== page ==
In the December 10, 2010 edition of the Journal of Clinical Oncology there was an interesting report about the potential shortage of radiation oncologists in the next ten years. Researchers at MD Anderson Cancer Center in Houston, TX predict that while the need for radiation therapy will increase by 22% in the next decade, the number of practicing radiation oncologists will only increase by 2% in that time frame.
In order to ensure accessible and timely care for clients such as lymphoma, myeloma, and leukemia patients, the report suggests further study needs to be done. They recommend more research to answer questions such as: Can the current supply of radiation oncologists accommodate increased patient volume? Can changes in radiation therapy regimens increase the number of patients the oncologist would see, without compromising care (for example, shortening course of treatment without compromising patient outcomes)? To what extent could midlevel practitioners (such as physician assistants and advance practice nurses) enhance supply without compromising care?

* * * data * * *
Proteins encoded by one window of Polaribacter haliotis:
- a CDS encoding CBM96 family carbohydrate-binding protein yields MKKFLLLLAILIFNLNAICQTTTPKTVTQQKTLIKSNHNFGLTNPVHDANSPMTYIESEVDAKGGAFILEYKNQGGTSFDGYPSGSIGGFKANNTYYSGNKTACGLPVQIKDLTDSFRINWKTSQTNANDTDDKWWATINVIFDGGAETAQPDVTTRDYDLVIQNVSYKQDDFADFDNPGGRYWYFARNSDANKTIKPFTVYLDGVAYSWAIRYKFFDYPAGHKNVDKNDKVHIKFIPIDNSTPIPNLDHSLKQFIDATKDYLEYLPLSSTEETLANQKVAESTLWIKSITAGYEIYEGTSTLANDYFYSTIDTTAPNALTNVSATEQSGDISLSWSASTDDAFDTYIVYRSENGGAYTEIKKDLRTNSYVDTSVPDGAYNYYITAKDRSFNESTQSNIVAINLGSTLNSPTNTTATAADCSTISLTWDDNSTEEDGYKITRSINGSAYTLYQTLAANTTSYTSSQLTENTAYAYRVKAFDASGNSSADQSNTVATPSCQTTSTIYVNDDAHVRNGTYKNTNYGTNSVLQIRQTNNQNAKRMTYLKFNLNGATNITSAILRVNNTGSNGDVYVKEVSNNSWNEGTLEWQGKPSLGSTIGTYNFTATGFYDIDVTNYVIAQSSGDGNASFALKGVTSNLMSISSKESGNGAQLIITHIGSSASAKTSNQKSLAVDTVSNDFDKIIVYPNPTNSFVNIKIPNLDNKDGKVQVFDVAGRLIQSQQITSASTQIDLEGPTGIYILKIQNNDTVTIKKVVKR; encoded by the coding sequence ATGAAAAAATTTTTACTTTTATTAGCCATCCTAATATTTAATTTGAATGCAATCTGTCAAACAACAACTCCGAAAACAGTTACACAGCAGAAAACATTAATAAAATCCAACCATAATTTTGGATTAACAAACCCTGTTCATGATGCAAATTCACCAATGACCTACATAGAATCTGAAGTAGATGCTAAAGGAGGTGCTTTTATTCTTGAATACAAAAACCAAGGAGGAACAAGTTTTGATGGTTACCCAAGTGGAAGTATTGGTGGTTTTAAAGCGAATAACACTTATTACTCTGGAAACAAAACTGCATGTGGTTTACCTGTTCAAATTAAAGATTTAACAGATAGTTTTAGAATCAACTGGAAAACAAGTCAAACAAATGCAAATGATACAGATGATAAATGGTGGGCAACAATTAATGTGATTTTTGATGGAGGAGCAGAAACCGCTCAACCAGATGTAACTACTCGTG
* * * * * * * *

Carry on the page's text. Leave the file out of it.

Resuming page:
They also indicate that since the population of geriatric patients will increase significantly in the upcoming decade, more geriatrics education should be integrated into training for radiation oncologists.